70% of security experts say social media should be government regulated
FYI, this story is more than a year old
Following on from the Facebook fiasco, the majority of security professionals are of the same mind - there needs to be change with how social media platforms collect data.
Venafi has announced the results of a survey querying 512 security professionals attending the RSA Conference 2018. The study sought to evaluate opinions and beliefs on the intersection of cybersecurity, privacy threats and government regulation.
According to the survey, 70 percent of the respondents say governments should regulate the collection of personal data by social media companies in order to protect user privacy.
Despite this, it appears the majority have little faith in their governments as a whopping 72 percent believe their officials don’t have a good understanding of the threats impacting digital privacy.
“These results are disturbing,” says Venafi vice president of security strategy and threat intelligence Kevin Bocek.
“While security professionals agree that government officials do not understand the nuances of social media and digital privacy, they’re still looking to them to regulate the technology that permeates our daily lives.”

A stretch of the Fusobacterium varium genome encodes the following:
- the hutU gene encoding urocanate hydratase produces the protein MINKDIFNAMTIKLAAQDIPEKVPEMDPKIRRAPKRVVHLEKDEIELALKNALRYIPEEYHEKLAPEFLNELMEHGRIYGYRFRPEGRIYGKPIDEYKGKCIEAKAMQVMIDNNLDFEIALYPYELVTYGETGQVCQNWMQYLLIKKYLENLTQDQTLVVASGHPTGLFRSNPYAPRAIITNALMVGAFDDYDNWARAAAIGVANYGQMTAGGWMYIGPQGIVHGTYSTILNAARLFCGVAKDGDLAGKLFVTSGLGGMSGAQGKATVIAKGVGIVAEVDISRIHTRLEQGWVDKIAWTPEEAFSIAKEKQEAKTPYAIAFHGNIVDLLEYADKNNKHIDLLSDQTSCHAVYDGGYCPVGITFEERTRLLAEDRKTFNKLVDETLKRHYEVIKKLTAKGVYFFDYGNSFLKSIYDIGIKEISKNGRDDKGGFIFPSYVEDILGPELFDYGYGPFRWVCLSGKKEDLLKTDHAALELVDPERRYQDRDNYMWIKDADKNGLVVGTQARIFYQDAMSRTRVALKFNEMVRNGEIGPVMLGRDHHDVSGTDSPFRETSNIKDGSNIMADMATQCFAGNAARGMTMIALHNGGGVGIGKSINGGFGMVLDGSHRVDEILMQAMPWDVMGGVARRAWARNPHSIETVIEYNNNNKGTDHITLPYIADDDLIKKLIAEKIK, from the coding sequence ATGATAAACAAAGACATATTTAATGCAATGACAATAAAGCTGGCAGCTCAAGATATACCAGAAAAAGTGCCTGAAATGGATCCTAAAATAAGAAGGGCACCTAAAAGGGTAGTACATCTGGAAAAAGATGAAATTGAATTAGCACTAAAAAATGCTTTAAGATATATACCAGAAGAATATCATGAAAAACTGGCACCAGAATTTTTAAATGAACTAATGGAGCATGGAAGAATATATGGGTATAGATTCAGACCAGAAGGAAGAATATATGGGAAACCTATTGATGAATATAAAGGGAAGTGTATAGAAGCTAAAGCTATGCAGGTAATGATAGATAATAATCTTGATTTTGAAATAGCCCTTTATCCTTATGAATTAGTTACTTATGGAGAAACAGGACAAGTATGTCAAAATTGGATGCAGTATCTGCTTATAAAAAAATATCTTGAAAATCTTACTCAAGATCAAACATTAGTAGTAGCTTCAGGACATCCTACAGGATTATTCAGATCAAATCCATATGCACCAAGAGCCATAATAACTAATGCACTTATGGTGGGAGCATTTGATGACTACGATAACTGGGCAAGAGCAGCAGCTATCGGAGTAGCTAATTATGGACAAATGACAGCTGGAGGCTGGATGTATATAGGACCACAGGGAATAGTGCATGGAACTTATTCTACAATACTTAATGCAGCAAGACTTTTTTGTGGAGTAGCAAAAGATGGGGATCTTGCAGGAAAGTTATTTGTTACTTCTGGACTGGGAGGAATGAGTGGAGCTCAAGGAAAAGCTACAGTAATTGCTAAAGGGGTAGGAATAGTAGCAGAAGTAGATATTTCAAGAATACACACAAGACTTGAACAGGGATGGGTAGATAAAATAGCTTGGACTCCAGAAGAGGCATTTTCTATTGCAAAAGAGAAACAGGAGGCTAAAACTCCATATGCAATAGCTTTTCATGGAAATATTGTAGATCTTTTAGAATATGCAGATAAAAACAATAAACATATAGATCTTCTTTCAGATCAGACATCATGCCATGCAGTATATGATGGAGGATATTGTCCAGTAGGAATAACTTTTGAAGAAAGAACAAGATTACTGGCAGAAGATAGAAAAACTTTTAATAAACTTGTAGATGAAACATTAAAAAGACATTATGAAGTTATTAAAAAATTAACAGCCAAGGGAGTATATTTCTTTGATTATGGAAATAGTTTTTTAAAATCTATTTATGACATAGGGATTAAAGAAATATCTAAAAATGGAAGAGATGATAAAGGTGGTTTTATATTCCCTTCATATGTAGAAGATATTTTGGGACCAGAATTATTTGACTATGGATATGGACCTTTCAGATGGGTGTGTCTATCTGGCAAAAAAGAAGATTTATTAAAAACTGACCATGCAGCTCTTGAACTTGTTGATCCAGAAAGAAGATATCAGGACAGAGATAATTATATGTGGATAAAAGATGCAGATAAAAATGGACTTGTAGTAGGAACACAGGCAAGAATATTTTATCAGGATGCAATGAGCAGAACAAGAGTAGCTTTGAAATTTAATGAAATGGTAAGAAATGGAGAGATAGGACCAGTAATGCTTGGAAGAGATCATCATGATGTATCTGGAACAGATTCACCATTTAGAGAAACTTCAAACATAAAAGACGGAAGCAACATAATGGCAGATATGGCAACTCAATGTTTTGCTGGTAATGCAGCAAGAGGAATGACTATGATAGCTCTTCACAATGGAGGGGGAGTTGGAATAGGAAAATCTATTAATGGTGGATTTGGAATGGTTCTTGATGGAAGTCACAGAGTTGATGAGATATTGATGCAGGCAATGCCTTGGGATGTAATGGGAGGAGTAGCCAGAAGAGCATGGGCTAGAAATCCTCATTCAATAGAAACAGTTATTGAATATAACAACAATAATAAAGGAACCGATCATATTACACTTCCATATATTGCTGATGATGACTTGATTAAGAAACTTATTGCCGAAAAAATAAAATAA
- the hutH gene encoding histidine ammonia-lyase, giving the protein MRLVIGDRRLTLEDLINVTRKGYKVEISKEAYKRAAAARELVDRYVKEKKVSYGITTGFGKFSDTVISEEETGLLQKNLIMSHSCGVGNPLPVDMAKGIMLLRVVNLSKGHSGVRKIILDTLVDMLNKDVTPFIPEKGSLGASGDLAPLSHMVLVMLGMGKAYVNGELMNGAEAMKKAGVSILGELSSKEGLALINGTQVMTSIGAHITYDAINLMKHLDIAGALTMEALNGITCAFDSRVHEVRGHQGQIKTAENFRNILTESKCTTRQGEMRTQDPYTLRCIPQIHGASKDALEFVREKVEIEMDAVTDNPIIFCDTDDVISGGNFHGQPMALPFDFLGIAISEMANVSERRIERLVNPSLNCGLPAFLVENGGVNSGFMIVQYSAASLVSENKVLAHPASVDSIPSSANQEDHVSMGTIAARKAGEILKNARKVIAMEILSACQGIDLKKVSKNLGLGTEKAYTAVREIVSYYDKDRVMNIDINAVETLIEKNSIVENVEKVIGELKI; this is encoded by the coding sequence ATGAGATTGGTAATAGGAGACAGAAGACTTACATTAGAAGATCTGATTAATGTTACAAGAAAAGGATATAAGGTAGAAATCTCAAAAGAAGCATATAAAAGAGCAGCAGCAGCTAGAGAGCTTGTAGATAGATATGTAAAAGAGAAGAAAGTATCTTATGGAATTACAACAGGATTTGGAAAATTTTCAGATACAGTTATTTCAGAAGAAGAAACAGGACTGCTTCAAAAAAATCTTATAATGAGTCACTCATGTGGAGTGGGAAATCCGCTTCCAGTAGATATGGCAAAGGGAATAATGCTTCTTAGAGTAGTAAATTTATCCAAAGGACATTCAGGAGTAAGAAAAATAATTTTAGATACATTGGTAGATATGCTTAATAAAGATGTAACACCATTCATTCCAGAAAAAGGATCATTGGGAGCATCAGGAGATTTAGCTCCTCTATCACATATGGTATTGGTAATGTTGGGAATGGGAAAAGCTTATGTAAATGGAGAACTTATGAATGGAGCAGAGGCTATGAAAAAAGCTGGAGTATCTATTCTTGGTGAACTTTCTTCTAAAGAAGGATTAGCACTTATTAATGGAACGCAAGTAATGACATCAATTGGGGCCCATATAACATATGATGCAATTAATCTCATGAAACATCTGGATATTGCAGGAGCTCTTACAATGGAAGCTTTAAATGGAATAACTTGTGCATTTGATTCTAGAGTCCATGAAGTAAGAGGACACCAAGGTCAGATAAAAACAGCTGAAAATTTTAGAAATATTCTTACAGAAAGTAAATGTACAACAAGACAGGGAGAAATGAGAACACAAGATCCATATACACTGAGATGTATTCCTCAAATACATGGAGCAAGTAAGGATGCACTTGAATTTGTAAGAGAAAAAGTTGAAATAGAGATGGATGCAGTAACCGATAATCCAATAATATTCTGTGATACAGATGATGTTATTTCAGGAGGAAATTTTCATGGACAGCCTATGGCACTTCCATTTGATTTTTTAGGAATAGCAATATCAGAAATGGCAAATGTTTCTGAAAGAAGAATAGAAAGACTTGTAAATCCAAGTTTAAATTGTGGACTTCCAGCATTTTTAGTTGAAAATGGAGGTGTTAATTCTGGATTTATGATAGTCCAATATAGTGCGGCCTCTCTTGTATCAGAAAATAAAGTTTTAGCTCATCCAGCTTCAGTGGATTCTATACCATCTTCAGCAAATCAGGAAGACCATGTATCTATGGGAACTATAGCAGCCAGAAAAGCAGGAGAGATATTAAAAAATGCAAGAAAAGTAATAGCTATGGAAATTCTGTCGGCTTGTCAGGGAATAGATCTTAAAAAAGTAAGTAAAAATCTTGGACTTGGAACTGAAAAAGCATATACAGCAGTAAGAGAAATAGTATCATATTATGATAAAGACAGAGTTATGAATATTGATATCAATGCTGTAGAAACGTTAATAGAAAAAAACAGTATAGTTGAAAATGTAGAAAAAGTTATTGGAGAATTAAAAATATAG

Furthermore, an additional 74 percent of the respondents don’t have have a good understanding of the current cyber threat landscape. However, it would appear their lack of confidence only goes so far as 45 percent believe governments should be able to impose encryption backdoors on private companies.
"It’s disheartening that so many security professionals think encryption backdoors will somehow make us safer. There is no question that they will undermine our global economy and make digital communication much more vulnerable,” says Bocek.
“Any backdoor will be extremely lucrative, so cyber criminals will spend an enormous amount of effort to steal one. And once a backdoor is leaked it’s certain to be available to the highest bidders on the dark web.”